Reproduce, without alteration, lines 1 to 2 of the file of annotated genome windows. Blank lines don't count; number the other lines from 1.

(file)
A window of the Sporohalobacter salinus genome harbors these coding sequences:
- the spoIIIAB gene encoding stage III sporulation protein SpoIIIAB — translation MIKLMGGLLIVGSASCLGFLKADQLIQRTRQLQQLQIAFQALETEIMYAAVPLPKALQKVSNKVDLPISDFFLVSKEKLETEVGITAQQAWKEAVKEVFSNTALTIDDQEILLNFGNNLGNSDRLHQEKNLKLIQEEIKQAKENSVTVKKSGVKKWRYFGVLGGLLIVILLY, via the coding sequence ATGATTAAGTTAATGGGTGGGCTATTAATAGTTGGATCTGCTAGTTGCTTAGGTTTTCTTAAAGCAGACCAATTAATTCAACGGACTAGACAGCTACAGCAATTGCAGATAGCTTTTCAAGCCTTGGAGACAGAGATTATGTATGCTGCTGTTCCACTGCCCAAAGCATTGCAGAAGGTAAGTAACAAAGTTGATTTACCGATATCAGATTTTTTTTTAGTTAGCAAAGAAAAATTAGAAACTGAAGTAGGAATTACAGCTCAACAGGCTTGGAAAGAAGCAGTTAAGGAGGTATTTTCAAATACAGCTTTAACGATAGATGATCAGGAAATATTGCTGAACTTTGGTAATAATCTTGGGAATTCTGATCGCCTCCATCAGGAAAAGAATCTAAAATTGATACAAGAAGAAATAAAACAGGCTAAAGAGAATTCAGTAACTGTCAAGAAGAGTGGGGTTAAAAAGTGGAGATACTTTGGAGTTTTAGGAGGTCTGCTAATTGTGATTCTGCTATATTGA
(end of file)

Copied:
A window of the Sporohalobacter salinus genome harbors these coding sequences:
- the spoIIIAB gene encoding stage III sporulation protein SpoIIIAB — translation MIKLMGGLLIVGSASCLGFLKADQLIQRTRQLQQLQIAFQALETEIMYAAVPLPKALQKVSNKVDLPISDFFLVSKEKLETEVGITAQQAWKEAVKEVFSNTALTIDDQEILLNFGNNLGNSDRLHQEKNLKLIQEEIKQAKENSVTVKKSGVKKWRYFGVLGGLLIVILLY, via the coding sequence ATGATTAAGTTAATGGGTGGGCTATTAATAGTTGGATCTGCTAGTTGCTTAGGTTTTCTTAAAGCAGACCAATTAATTCAACGGACTAGACAGCTACAGCAATTGCAGATAGCTTTTCAAGCCTTGGAGACAGAGATTATGTATGCTGCTGTTCCACTGCCCAAAGCATTGCAGAAGGTAAGTAACAAAGTTGATTTACCGATATCAGATTTTTTTTTAGTTAGCAAAGAAAAATTAGAAACTGAAGTAGGAATTACAGCTCAACAGGCTTGGAAAGAAGCAGTTAAGGAGGTATTTTCAAATACAGCTTTAACGATAGATGATCAGGAAATATTGCTGAACTTTGGTAATAATCTTGGGAATTCTGATCGCCTCCATCAGGAAAAGAATCTAAAATTGATACAAGAAGAAATAAAACAGGCTAAAGAGAATTCAGTAACTGTCAAGAAGAGTGGGGTTAAAAAGTGGAGATACTTTGGAGTTTTAGGAGGTCTGCTAATTGTGATTCTGCTATATTGA